NEW DATE: December 7th!
The Distinguished Visitors Lecture Series is pleased to present Dr. Nayha Acharya (Schulich School of Law) as a special guest speaker from Dalhousie University.
The title of Dr. Acharya’s talk is “Adjudication and Mediation are Cousins Playing in the Same Sandbox: Reflections on Mandatory Mediation.”
Please register for this event here: https://forms.office.com/r/zEbkbhkyKj
The Zoom link will be sent to registrants closer to the event date.
My broad purpose in the talk is to discuss how adjudication and mediation (two related but very distinct dispute resolution systems) should come together to form a holistic, legitimate civil justice system. My premise is that a legitimate civil justice process will demonstrably recognize and uphold, equally, everyone’s human dignity. That is at the core of a valid legal system that deserves the authority that it asserts. I question how mandatory mediation fares in terms of upholding these central values of equality and human dignity through three related lenses.
First, the theoretical angle: mandating mediation constitutes, I suggest, an inappropriate hurdle to accessing rule of law (which is prioritized in the adjudicative process), and that amounts to an affront to the dignity of those governed by the legal system.
Second, I focus on how parties may experience court-annexed mediation: given that the dominant discourse holds that mediation is valuable because of its efficiency, quick settlements are seen as the best possible outcomes of mediation. This commitment has been shown to be costly for parties in terms of fairness in both process and outcome because of settlement pressure. Moreover, prioritizing fast settlement may prevent parties of experiencing the substantive values of mediation like self-determination, cooperative problem-solving, opportunities to give and get empathetic understanding, all of which align with the value of human dignity.
The third is the related social justice lens: critical race and feminist scholars have shed light on the dangers of informal dispute resolution, demonstrating that already marginalized community members are at greater risk of coercion in those settings.
These perspectives, taken together, suggest that mandatory mediation is inappropriate because of its potential to diminish human dignity and equal treatment. Simultaneously, however, the analysis also demonstrates that having access to good mediation programs enhances the autonomy of parties to a conflict and has great potential to improve the protection of human dignity in the civil justice process.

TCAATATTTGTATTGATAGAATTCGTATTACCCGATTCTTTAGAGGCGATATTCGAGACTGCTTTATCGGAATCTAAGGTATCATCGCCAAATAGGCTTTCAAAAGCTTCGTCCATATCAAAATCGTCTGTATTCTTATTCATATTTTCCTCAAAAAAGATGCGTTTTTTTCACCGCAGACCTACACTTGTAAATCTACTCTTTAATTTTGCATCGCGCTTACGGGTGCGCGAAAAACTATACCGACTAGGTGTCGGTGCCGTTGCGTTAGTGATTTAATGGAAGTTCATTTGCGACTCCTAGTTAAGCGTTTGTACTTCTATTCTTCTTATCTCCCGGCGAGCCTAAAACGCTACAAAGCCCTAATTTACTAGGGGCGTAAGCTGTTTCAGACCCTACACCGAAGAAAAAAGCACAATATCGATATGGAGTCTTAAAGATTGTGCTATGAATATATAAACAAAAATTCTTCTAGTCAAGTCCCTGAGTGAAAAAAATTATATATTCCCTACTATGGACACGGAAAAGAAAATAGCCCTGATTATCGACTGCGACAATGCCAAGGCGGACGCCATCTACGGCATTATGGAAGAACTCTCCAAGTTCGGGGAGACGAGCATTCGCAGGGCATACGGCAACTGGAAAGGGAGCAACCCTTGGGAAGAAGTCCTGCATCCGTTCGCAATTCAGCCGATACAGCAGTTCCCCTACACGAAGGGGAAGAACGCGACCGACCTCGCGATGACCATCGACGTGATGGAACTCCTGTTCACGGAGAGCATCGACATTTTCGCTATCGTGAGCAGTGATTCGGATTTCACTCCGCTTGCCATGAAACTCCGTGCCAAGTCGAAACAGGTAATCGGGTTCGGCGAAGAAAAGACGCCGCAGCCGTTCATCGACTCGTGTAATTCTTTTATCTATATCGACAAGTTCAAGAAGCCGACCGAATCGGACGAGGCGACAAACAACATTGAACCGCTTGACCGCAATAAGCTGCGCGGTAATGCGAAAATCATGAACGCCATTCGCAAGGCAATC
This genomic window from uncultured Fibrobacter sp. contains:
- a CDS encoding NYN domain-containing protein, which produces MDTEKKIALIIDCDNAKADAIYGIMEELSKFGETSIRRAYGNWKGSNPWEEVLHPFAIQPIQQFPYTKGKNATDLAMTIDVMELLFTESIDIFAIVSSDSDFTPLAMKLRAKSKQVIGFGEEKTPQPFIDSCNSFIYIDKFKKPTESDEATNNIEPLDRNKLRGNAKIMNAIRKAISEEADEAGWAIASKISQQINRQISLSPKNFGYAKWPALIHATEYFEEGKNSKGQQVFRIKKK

I conclude, therefore, with reflections on the way forward: first, effecting a culture shift that recognizes the value of adjudication for maintaining rule of law and appreciates mediation for its substantive values (self-determination, holistic, cooperative problem solving); second, designing student, lawyer, judicial, mediator, and public training to reflect that conceptual shift; and third, committing to continual empirical assessment of mediation programs in accordance with the above noted conceptual shift.
About Dr. Acharya:
Dr. Nayha Acharya is an Assistant Professor at the Schulich School of Law. She completed her LLB at the University of Alberta, then articled and practiced at the Edmonton law firm Reynolds, Mirth, Richards and Farmer before pursuing graduate studies at Schulich, obtaining an LLM in 2012 and a PhD in 2017.
Her current research interests include alternative dispute resolution, civil procedure and procedural justice, legal theory, dispute resolution and medical negligence. Dr. Acharya has also taught Civil Procedure, Alternative Dispute Resolution, Introduction to Law and Law and Ethics.
January 17th, 2022 is the start of the Winter Term.
The Business Law Group presents A Day in the Life at a Business Law Firm featuring panelists, Class of 2021 alumni: Nick Noonan, Lidet Getachew, and Suraj Lakhi.
The very first lecture in the Desautels Lecture series, will be conducted by Professor Matthew Bellamy of the Carleton University’s Department of History. The lecture will consider the nature of family relationships at Labatt? Did the family business experience a Buddenbrooks effect? How did the entrepreneurial skills of one generation of Labatt compare to those of another, and those of Edmund Burke, the general manager of the brewery during prohibition? What values did the founder of the company, John Kinder Labatt, establish to guide the business over time? Were these values dangerous path dependents that trapped his heirs in the cage of tradition? How did the brewery survived prohibition?
This event will take place virtually, over Zoom.
Details to come.
Faculty event hosted by Associate Dean of Research & Graduate Studies.